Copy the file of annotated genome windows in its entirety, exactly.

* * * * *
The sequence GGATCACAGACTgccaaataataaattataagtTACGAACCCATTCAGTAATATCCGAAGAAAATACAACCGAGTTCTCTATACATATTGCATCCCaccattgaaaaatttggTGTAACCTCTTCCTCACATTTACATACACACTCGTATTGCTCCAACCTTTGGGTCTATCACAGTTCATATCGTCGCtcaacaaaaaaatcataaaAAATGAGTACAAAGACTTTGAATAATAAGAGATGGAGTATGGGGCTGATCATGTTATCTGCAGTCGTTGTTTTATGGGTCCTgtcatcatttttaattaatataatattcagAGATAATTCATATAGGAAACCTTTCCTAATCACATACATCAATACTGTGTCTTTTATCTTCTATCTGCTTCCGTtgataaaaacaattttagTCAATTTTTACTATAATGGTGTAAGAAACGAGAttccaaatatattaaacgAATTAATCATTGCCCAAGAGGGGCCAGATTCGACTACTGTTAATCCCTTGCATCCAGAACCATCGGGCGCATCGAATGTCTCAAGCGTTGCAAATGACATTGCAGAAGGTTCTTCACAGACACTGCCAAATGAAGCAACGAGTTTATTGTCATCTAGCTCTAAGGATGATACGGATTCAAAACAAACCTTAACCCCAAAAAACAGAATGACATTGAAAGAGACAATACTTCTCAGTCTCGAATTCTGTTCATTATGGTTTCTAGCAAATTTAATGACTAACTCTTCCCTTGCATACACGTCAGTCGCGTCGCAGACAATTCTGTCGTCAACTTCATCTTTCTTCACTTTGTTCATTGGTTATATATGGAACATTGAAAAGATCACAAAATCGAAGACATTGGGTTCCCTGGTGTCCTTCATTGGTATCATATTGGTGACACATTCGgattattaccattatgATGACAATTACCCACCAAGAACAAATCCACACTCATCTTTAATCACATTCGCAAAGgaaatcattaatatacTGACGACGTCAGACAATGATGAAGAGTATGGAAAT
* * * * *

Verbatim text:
The sequence GGATCACAGACTgccaaataataaattataagtTACGAACCCATTCAGTAATATCCGAAGAAAATACAACCGAGTTCTCTATACATATTGCATCCCaccattgaaaaatttggTGTAACCTCTTCCTCACATTTACATACACACTCGTATTGCTCCAACCTTTGGGTCTATCACAGTTCATATCGTCGCtcaacaaaaaaatcataaaAAATGAGTACAAAGACTTTGAATAATAAGAGATGGAGTATGGGGCTGATCATGTTATCTGCAGTCGTTGTTTTATGGGTCCTgtcatcatttttaattaatataatattcagAGATAATTCATATAGGAAACCTTTCCTAATCACATACATCAATACTGTGTCTTTTATCTTCTATCTGCTTCCGTtgataaaaacaattttagTCAATTTTTACTATAATGGTGTAAGAAACGAGAttccaaatatattaaacgAATTAATCATTGCCCAAGAGGGGCCAGATTCGACTACTGTTAATCCCTTGCATCCAGAACCATCGGGCGCATCGAATGTCTCAAGCGTTGCAAATGACATTGCAGAAGGTTCTTCACAGACACTGCCAAATGAAGCAACGAGTTTATTGTCATCTAGCTCTAAGGATGATACGGATTCAAAACAAACCTTAACCCCAAAAAACAGAATGACATTGAAAGAGACAATACTTCTCAGTCTCGAATTCTGTTCATTATGGTTTCTAGCAAATTTAATGACTAACTCTTCCCTTGCATACACGTCAGTCGCGTCGCAGACAATTCTGTCGTCAACTTCATCTTTCTTCACTTTGTTCATTGGTTATATATGGAACATTGAAAAGATCACAAAATCGAAGACATTGGGTTCCCTGGTGTCCTTCATTGGTATCATATTGGTGACACATTCGgattattaccattatgATGACAATTACCCACCAAGAACAAATCCACACTCATCTTTAATCACATTCGCAAAGgaaatcattaatatacTGACGACGTCAGACAATGATGAAGAGTATGGAAAT